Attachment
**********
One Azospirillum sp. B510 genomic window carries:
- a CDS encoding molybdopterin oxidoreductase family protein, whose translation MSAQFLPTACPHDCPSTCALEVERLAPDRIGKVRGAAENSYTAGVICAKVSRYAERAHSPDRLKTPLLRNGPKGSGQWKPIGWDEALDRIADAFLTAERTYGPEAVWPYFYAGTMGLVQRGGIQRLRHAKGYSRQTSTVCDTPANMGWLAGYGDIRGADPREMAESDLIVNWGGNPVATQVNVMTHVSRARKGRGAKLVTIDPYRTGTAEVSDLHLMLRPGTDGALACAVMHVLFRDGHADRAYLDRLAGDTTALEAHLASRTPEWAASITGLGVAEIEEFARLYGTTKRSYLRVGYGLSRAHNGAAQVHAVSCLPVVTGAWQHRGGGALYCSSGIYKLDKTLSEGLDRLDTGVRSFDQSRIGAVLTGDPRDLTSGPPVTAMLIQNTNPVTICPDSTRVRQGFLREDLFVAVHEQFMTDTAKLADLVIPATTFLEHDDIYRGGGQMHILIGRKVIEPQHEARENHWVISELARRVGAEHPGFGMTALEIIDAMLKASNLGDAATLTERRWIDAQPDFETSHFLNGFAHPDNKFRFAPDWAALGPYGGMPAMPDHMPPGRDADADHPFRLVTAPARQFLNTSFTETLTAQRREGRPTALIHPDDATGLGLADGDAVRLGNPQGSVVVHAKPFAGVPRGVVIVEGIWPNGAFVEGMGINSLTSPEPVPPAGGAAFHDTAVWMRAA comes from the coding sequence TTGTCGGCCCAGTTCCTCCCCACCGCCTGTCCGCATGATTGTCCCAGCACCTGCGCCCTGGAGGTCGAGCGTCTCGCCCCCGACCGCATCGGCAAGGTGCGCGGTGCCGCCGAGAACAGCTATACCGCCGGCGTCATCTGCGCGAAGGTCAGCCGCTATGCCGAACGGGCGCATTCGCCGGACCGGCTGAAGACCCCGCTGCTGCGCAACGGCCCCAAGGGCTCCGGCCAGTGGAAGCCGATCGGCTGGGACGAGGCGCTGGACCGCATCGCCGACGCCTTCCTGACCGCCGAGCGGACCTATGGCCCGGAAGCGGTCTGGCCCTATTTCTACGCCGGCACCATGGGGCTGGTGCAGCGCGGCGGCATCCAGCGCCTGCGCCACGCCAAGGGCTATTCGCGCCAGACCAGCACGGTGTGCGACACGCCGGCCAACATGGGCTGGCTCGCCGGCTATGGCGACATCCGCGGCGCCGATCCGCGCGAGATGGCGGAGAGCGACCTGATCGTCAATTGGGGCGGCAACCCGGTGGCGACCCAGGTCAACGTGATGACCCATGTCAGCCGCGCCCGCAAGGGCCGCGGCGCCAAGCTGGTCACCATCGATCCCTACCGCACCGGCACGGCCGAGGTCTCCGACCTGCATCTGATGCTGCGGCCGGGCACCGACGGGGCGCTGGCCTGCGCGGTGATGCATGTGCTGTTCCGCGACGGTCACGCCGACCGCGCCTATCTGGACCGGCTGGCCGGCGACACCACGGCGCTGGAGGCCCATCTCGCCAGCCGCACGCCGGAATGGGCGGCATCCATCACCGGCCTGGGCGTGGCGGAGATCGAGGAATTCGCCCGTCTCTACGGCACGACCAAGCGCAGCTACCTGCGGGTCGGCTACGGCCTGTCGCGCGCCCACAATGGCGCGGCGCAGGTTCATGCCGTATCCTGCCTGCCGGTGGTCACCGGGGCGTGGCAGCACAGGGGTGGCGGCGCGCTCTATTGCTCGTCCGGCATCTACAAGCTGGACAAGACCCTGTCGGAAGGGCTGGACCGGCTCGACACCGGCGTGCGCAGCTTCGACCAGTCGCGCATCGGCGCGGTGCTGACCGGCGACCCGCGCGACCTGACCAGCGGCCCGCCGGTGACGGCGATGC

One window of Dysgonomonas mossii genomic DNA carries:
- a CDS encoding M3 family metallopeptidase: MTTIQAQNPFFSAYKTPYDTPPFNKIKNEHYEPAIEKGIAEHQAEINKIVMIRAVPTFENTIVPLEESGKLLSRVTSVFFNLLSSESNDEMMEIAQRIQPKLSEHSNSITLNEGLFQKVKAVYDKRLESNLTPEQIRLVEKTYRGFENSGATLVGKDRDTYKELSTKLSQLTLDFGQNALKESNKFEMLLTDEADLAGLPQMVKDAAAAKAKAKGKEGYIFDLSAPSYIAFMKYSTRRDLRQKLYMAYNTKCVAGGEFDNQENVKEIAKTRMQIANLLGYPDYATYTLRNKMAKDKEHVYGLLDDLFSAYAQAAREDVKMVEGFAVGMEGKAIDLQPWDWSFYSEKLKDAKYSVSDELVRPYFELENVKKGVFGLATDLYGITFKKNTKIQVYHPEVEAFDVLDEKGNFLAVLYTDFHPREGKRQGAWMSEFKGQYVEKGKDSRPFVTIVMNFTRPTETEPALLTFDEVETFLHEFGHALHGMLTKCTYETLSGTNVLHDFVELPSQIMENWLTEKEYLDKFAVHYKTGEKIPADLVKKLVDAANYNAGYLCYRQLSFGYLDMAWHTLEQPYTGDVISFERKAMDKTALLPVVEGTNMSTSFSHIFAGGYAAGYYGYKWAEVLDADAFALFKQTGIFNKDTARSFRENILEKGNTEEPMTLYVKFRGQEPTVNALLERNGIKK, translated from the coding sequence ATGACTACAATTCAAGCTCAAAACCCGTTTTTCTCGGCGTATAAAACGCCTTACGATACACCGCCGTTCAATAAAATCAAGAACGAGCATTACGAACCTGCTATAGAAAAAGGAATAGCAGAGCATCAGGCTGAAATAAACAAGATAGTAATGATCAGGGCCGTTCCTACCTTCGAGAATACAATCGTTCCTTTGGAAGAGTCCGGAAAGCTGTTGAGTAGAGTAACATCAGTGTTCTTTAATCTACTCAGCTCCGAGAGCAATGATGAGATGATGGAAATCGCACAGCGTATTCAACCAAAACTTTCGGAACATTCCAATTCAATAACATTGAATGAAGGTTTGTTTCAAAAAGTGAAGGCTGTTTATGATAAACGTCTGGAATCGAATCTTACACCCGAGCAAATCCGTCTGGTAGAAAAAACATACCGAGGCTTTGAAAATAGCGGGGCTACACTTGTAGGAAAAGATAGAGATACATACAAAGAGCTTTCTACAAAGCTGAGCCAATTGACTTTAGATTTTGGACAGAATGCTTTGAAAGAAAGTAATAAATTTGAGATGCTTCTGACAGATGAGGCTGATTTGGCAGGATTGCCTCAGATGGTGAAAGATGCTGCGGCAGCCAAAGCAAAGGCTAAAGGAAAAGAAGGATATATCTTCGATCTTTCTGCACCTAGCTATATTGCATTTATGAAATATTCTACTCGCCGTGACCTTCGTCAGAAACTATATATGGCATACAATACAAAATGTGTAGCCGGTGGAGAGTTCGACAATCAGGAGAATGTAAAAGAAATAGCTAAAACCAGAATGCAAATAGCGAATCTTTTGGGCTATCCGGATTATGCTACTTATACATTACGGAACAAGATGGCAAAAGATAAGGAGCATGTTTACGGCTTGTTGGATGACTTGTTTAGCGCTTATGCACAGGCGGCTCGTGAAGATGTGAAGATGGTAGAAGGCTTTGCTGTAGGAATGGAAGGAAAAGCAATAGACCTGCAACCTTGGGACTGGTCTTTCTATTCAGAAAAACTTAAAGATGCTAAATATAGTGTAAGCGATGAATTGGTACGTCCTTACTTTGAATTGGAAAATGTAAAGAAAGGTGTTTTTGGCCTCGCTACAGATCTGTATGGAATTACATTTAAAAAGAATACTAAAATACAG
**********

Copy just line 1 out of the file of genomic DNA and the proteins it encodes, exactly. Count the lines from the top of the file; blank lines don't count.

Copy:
One Azospirillum sp. B510 genomic window carries: